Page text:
It is reported that the plaintiff, who was detained at a federal facility, received care from the defendants during his confinement. Specifically, the first defendant cared for the plaintiff from 2014 through 2018, while the second defendant cared for him from 2019 forward. In 2014, he underwent a procedure during which ureteral stents were placed in his kidneys. He was scheduled to return for a follow-up procedure to remove the stents, but it was delayed for approximately two and a half years.

Allegedly, during the time in which his second surgery was delayed, the stents caused him to develop large kidney stones, renal obstruction, infection, and severe damage to his kidneys. Thus, he filed a medical malpractice lawsuit against the defendants. The second defendant filed a motion to dismiss, arguing the plaintiff failed to set forth facts sufficient to establish liability. Continue Reading ›

Medical malpractice cases are typically more complicated than other civil lawsuits, due to the complexities of the nature of the plaintiff’s harm. Additionally, in some instances, the plaintiff will not only have pending claims against the negligent healthcare providers but also against a person or entity that caused an injury that required the allegedly inadequate medical treatment.  In any matter in which a plaintiff is pursuing not only medical malpractice claims but also other civil claims arising out of a single injury, it is essential to understand how the resolution of one claim may affect the others.

This was discussed in a recent case decided by the Court of Special Appeals of Maryland, in which a plaintiff’s workers’ compensation provider sought reimbursement from a settlement in the plaintiff’s medical malpractice case.  If you suffered an injury and were subsequently harmed by a negligent medical provider during the treatment of your injury, it is essential to retain an attorney who will fight to protect your rights.

Facts of the Case

It is reported that the plaintiff suffered an elbow injury at work, after which he sought treatment from a family practitioner who diagnosed him with a strain or sprain. He returned to work but continued to experience elbow pain. Five weeks later, however, he was diagnosed with a complete tear of his bicep. He underwent surgery and filed a workers’ compensation claim. His employer paid for his surgery and also paid him disability benefits.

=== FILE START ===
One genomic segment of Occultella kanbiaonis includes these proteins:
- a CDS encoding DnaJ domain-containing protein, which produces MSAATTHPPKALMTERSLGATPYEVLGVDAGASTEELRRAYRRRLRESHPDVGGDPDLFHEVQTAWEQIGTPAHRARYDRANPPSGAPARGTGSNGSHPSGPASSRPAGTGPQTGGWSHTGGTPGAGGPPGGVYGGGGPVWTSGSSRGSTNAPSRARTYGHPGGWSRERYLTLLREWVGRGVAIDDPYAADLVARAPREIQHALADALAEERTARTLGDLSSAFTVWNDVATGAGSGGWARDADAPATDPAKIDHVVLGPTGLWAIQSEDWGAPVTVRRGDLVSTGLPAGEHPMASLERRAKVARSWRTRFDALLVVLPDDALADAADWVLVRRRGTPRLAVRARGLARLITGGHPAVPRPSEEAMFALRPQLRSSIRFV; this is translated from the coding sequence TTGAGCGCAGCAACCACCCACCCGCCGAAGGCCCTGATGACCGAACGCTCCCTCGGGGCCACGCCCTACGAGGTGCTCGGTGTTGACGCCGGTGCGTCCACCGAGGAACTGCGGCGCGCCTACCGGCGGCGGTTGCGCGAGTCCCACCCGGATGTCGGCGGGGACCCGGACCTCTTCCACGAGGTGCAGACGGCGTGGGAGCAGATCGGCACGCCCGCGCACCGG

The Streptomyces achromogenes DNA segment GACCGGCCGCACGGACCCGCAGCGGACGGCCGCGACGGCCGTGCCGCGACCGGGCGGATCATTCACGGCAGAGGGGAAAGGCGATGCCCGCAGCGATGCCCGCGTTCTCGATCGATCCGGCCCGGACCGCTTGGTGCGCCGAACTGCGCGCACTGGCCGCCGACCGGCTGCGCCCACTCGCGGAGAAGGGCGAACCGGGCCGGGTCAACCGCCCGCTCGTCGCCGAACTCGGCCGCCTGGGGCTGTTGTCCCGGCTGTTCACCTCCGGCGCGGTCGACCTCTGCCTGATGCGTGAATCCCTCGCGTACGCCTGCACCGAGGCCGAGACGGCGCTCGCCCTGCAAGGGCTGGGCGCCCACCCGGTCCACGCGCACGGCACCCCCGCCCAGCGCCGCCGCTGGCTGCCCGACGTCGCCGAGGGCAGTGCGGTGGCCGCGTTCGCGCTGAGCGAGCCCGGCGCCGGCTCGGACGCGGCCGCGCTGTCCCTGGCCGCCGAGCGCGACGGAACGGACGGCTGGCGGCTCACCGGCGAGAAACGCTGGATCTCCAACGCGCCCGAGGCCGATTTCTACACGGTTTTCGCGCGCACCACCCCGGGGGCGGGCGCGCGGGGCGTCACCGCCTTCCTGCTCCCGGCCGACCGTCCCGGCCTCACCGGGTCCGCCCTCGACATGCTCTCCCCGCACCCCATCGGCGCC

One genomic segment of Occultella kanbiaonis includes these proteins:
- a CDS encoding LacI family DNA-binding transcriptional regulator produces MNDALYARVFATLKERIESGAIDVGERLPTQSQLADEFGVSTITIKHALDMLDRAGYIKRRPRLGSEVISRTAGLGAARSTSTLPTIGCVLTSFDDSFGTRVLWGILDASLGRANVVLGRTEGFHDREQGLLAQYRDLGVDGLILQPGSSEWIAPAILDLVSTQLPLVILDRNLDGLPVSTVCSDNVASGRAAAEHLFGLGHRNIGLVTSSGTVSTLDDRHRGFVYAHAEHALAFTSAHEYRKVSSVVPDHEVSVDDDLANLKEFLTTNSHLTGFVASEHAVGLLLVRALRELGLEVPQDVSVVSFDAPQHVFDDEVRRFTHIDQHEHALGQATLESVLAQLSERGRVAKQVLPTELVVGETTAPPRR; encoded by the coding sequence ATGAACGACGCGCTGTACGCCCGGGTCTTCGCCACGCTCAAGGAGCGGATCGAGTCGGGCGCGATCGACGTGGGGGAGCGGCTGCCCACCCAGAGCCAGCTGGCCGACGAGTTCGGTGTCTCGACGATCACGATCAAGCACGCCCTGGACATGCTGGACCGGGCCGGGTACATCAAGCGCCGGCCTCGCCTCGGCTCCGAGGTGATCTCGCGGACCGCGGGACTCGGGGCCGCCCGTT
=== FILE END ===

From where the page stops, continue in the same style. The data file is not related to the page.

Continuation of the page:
The plaintiff then filed a medical malpractice lawsuit against the family practitioner, alleging that he suffered permanent damages due to the practitioner’s failure to diagnose the tear or recommend follow-up testing. The plaintiff ultimately settled the medical malpractice case. The plaintiff’s employer then sought reimbursement not only for the disability benefits paid to the plaintiff but also for the cost of the plaintiff’s medical expenses. The Workers’ Compensation Commission and the circuit court found that the plaintiff’s employer was not entitled to the cost of the plaintiff’s medical treatment, after which the plaintiff’s employer appealed. Continue Reading ›

In many medical malpractice cases, medical records from entities that are not parties to the case will be relevant to establishing or refuting liability. If a party is unable to obtain such records, therefore, it may detrimentally affect the outcome of his or her case. As such, it is critical for all parties to comply with the rules of procedure when subpoenaing outside parties. This was demonstrated in a recent Maryland medical malpractice case in which the court held that a patient information system did not have to comply with a subpoena issued by the defendant because the defendant did not comply with the Maryland Rules in issuing the subpoena. If you were injured because of negligent medical care, it is advisable to consult a trusted Maryland medical malpractice attorney regarding what evidence you may need to produce to recover damages.

Procedural Background

It is reported that the plaintiff filed a medical malpractice lawsuit against the defendant treatment providers, arising out of the defendants’ treatment of the plaintiff with opioid pain medication. The defendants then served the patient information system (PIS) with a subpoena, seeking the plaintiff’s medical records. The PIS objected to the subpoena, arguing that compliance would violate state and federal law and would require it to breach contractual agreements with healthcare providers.

Allegedly, three months after the PIS filed the objection, the defendants responded, stating that the PIS should be ordered to comply with the subpoena, but did not serve the response on the PIS. The trial court issued an order requiring compliance, and the PIS appealed, arguing that the defendant’s response was procedurally improper and untimely. The appellate court agreed and reversed the trial court ruling. Continue Reading ›